At another similar meeting, organized by two oppositional parties United Cyprus Party (BKP) and New Cyprus Party (YKP), Behcet was invited to provide expert knowledge as the head of the Union of the Chambers of Turkish Cypriot Engineers and Architects (KTMMOB) and a retired civil engineer. "We are an island community. Islands always have water problems. Precipitation in this island, in the past 30 years decreased by 40 percent. This is not new, the bells for our water troubles started ringing during the British mandate," said Behcet, continuing with an alarmed tone. He declared, "I am here to talk about the adventure of this coming water; the technical side of things." According to his speech at the meeting and a later interview, since the 1950s there have been many feasibility reports on the prospect of Turkey bringing water to the island. The scant water resources have not just been a problem of the north; the Buffer Zone surely does not divide what is subterranean. In fact, the 1964 US Area Handbook for Cyprus predicted the future quality and quantity of water aquifers of the island "with little optimism and…somber conclusions"(Nachmani 2000, 76). And urban development, population growth, and countless resorts, hotels and golf courses on both sides of the Green Line have exacerbated water shortages and quality immensely.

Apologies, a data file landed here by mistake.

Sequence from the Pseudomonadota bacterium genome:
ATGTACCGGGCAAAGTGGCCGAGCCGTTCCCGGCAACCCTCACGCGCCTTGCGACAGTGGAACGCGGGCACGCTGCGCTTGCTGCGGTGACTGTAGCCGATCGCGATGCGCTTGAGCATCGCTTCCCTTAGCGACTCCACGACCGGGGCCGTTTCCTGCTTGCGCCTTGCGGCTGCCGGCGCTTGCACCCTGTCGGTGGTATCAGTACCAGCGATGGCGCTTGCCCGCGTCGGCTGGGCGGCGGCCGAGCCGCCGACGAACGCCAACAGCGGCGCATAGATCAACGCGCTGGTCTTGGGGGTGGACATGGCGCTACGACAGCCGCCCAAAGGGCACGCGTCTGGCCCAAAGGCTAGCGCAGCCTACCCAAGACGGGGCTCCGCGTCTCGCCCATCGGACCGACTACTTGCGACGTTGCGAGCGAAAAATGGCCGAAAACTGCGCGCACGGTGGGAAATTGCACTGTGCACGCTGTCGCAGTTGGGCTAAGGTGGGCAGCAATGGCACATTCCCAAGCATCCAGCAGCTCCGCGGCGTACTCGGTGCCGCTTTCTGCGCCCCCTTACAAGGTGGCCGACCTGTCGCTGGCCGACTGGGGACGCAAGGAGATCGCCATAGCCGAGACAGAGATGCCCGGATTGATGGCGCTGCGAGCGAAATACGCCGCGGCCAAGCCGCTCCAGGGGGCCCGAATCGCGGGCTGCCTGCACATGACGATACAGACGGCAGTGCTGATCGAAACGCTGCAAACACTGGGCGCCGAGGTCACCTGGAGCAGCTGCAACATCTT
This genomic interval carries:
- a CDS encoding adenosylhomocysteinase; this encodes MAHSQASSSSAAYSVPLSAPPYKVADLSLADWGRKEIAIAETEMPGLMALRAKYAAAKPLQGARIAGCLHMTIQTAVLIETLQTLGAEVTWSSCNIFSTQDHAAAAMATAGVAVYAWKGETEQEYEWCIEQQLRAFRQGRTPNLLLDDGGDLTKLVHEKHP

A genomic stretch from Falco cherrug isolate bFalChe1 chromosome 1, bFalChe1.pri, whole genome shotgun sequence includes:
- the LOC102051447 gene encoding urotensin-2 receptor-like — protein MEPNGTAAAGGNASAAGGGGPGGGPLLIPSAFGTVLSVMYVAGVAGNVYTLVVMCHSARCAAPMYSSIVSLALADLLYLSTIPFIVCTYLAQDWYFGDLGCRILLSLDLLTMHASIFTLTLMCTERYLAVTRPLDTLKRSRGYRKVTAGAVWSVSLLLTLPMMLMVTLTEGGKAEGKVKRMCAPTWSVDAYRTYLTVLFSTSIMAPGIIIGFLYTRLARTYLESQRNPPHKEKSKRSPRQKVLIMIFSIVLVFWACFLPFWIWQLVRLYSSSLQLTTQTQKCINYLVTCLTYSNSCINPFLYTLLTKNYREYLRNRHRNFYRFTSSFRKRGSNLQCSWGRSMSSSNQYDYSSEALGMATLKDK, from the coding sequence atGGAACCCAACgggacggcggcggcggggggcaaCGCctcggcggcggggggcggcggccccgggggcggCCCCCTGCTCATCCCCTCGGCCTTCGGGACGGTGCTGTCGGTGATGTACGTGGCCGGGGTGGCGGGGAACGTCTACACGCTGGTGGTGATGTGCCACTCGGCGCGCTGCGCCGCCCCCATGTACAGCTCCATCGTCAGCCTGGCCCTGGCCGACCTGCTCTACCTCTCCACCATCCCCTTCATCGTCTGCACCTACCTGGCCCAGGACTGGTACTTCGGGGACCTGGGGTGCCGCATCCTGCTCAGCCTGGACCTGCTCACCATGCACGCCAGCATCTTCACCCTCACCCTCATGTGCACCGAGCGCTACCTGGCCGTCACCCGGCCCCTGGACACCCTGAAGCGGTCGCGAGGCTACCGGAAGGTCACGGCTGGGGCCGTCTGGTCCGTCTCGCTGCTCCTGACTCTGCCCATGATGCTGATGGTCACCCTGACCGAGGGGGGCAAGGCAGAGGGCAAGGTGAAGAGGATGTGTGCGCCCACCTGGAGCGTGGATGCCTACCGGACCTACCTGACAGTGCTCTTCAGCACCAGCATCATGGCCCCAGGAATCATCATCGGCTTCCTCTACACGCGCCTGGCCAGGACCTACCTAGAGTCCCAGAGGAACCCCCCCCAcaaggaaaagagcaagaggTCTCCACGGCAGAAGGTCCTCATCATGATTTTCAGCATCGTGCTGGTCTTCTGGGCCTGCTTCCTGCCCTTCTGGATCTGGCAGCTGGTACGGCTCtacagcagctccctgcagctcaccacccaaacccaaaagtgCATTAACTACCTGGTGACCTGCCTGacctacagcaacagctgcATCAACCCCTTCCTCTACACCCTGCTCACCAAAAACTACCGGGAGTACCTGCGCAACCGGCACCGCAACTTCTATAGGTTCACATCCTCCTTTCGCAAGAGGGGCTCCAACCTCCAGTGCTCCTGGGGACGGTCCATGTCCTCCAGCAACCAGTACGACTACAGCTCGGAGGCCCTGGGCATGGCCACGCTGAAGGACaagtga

During my two encounters with him, Behcet dodged my questions about the "technical side of things". I was keen to learn how the slow process of aquifer salinization occurs, the engineering of pumping the water from one side to another and many other aspects of the system that I expected a civil engineer would be excited to tell. Yet he wanted to talk about hegemony, civilization and colonization and more extensively, Turkish Cypriot identity and self-determination. On the one hand, he noted that transferring water from one place to another is a sign of civilization and on the other, water could not be utilized to consolidate a state's hegemony. For him, the Turkish state's privatized and monopolized scheme of transferred water management was "worse than colonial rule or how once the Ottomans ruled its provinces". He spoke to me not as an engineer/expert, but as a union organizer. He exclaimed that from the beginning, KTMMOB along with municipalities defended the right for local Cypriot government to manage the water, while during that time, the Minister of Natural Resources was repeating in his public speeches that TRNC needs the support of Turkey and Turkish Cypriots are not capable of managing such an advanced technological system. With the leadership of Behcet, KTMMOB initiated a committee that would form a team of experts for the management of treatment and storage facilities and pumping station. Upon their training, the team of experts that comprised of environmental engineers, technicians, etc. were allocated to the facilities.